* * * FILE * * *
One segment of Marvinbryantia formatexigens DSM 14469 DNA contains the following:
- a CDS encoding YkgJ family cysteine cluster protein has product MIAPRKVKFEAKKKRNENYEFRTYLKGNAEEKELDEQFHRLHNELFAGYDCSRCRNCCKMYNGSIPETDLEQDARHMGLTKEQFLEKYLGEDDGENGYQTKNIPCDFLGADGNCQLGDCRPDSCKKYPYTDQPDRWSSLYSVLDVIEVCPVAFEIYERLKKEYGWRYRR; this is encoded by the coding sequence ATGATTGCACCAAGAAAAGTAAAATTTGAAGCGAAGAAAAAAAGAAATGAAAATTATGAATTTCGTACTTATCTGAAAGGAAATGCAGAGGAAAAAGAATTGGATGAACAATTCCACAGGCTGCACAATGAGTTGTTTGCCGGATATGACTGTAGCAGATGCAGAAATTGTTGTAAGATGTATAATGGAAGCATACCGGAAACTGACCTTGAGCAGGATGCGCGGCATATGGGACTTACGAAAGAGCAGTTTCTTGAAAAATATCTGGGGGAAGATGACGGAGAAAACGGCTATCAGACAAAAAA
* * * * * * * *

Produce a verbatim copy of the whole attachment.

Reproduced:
One segment of Marvinbryantia formatexigens DSM 14469 DNA contains the following:
- a CDS encoding YkgJ family cysteine cluster protein has product MIAPRKVKFEAKKKRNENYEFRTYLKGNAEEKELDEQFHRLHNELFAGYDCSRCRNCCKMYNGSIPETDLEQDARHMGLTKEQFLEKYLGEDDGENGYQTKNIPCDFLGADGNCQLGDCRPDSCKKYPYTDQPDRWSSLYSVLDVIEVCPVAFEIYERLKKEYGWRYRR; this is encoded by the coding sequence ATGATTGCACCAAGAAAAGTAAAATTTGAAGCGAAGAAAAAAAGAAATGAAAATTATGAATTTCGTACTTATCTGAAAGGAAATGCAGAGGAAAAAGAATTGGATGAACAATTCCACAGGCTGCACAATGAGTTGTTTGCCGGATATGACTGTAGCAGATGCAGAAATTGTTGTAAGATGTATAATGGAAGCATACCGGAAACTGACCTTGAGCAGGATGCGCGGCATATGGGACTTACGAAAGAGCAGTTTCTTGAAAAATATCTGGGGGAAGATGACGGAGAAAACGGCTATCAGACAAAAAA